When it comes to the most important negotiation of your life, are you prepared? Negotiating the sale of your software company is one of the most difficult tasks you will ever undertake. Not only will you and the buyer be in complete opposition on nearly every point, from price, to structure, to risk, and more, but you're likely negotiating with your future boss. 

In the virtual age, post-COVID, the problem is compound. As we talked about last month, we are experiencing software bidding wars. It's no longer a two-month process to get into meaningful dialogue with a competitive slate of bidders. It no longer takes two months to get into a meaningful dialogue with a competitive slate of bidders. It now takes only two weeks. This literally means that you are in a real-time bidding process from the moment you first make contact. 

You don't have months to prepare, and we don't have time for the rabbits to come and have you practice on them. You need to have your answers from the very beginning. You need to refine your position. 

So, here's the 12 tips. 

Number one, determine your position before beginning. In many situations, there are multiple parties, multiple shareholders involved.  

Determining your collective position upfront ensures that everyone is in alignment, avoiding any mixed signals that buyers can take advantage of. Know what you can't do, for example, relocation, earn-outs, stock, et cetera. More importantly, you avoid making on-the-spot decisions that can erode your position. 

Number two, and this is basic negotiation, in a complex world, reveal problems early while leverage is the highest. Look, there will always be some problems in a transaction, things that you have to disclose that are weaknesses. The best time to do that is upfront when you have the best relationship and you can talk it through. If you wait until later, it can actually hurt your position because they'll lose confidence in you. "Why didn't you tell us earlier?"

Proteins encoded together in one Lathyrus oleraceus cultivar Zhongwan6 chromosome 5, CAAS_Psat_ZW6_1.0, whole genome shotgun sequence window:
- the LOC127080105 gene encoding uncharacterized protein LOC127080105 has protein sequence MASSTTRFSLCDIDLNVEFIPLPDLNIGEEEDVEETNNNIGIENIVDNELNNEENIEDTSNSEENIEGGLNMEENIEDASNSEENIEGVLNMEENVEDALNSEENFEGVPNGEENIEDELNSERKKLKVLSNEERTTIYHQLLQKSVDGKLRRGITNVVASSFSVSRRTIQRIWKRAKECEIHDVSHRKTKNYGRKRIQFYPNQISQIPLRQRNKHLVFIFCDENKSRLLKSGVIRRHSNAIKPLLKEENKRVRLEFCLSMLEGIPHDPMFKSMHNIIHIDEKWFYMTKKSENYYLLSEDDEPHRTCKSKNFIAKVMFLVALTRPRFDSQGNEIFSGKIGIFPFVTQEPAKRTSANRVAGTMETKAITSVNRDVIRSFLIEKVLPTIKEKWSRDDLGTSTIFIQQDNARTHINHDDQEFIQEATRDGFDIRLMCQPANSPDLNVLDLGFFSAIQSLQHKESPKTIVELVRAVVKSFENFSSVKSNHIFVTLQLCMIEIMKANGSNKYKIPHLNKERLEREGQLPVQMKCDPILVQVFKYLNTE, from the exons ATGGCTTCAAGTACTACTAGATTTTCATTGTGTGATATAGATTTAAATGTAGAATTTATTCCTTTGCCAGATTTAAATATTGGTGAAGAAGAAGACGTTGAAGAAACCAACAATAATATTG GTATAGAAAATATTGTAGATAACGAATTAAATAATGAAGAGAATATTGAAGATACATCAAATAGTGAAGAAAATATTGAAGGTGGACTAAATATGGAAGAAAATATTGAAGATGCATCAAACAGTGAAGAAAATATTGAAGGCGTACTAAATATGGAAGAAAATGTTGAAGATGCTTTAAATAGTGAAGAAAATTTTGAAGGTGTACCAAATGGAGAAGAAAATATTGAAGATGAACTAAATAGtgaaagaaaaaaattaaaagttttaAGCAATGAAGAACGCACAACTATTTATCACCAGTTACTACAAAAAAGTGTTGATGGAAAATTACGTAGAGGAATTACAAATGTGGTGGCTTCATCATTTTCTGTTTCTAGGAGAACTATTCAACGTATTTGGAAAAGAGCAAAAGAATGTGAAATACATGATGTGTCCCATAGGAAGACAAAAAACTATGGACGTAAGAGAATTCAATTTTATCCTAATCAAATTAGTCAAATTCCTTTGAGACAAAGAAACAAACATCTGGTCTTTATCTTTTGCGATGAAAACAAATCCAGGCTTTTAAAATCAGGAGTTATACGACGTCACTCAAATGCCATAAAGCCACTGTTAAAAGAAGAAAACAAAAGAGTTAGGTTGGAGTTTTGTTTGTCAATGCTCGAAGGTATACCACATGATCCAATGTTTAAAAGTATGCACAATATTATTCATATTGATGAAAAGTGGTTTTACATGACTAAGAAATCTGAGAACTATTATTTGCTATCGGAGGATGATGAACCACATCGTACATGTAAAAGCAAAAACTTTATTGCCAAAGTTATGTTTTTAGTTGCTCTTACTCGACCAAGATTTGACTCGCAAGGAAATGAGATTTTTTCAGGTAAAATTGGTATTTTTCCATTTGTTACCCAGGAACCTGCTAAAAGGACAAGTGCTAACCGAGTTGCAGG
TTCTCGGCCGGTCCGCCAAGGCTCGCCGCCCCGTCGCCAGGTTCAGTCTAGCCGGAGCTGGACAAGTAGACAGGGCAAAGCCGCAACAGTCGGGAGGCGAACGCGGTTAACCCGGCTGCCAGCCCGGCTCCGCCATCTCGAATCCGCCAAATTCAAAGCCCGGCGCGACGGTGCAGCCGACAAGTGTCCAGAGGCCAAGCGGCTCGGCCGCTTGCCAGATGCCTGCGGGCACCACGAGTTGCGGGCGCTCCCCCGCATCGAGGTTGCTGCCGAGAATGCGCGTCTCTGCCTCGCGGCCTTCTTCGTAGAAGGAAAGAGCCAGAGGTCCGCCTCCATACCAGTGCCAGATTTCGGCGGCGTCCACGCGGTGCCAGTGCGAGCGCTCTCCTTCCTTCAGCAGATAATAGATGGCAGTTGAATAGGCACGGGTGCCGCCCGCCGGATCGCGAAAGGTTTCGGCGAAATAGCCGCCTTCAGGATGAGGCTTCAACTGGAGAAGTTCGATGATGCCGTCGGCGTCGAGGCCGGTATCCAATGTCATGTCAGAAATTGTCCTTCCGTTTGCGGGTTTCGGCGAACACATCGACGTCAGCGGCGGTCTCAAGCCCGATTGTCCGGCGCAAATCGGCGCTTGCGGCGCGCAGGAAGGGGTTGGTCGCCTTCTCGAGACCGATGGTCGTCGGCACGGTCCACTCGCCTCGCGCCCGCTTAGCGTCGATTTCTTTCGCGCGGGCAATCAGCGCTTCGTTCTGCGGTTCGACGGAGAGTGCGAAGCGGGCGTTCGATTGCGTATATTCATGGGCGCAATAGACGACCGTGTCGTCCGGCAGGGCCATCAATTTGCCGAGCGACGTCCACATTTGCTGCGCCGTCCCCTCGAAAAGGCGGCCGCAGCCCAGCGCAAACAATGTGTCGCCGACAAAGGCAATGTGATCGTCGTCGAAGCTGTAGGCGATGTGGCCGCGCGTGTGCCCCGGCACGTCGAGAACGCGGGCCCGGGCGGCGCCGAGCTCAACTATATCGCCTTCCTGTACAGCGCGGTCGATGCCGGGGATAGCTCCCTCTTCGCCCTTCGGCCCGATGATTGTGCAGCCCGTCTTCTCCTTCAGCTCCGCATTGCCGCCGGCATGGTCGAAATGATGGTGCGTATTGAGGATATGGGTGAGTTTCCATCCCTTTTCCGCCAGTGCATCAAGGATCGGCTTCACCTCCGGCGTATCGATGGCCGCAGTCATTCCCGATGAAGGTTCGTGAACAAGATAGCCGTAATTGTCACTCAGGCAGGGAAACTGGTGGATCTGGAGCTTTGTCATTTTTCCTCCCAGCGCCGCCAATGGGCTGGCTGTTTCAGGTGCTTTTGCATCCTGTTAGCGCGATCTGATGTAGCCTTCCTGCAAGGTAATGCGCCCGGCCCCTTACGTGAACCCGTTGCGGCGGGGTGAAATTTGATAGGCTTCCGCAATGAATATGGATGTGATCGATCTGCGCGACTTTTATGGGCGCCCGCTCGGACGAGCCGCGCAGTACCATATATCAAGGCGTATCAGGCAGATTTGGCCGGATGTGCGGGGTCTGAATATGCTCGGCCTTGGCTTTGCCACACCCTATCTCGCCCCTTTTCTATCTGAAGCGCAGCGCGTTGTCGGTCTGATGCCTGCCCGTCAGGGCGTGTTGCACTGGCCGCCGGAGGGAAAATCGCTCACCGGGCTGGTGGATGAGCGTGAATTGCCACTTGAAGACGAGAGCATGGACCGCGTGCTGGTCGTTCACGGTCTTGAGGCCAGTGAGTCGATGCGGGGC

Number three, tackle the most difficult issues first. You save time and money that would have been wasted on issues further down the list. (silence) But, more importantly, when you do resolve the most difficult issues first, you set the stage for a less stressful much smoother resolution to the lesser issues.  

Number four, make liberal use of straw men. You need to show flexibility in negotiations, so put in a concept or two that you're absolutely willing to take off the table. There's some things you want. Know some things they want, and be willing to give up on them. This will help you focus on conditions you really need and trade away some of those straw men that aren't that important to you. Remember, the other side has to win too. 

Number five, don't let the buyer serial negotiate. Buyers will often try to negotiate piecemeal, one point, then another, and another. Often with innocuous comments like, "Of course our deals are structured as an asset seller” or “We always pay in unregistered stock," when in fact none of those would be acceptable to you. You need to be on offense as a seller and ask for all the issues to be put on the table, not one at a time. That's not the way you negotiate. If you give up something, you'll have a heck of a time clawing it back, so get them all on the table upfront. 

Number six, and this is subtle, don't imply by your language, body language, whatever, that you accept a buyer's position. Don't be passive or make inferences, smile at something you don't want. Buyers can read acceptance in something very simple. Be clear and direct. This approach saves backtracking, streamlines the LOI process, and sends a clear message to the buyer that you're a competent negotiator. 

You simply tell them, “We need to review everything with the investors, parties involved, advisors, lawyers, before we respond to anything." 

Number seven, there's this old adage, "Don't let them get the milk without buying the cow." It should be made clear that the purchase of the company is the only option on the table. Too many times the buyer may simply try to do a licensing deal, code purchase or distribution agreement. They want access to your technology without paying for your company. If you do sign one of these agreements, it can destroy the value of your company. Make it very clear the only option is a full sale.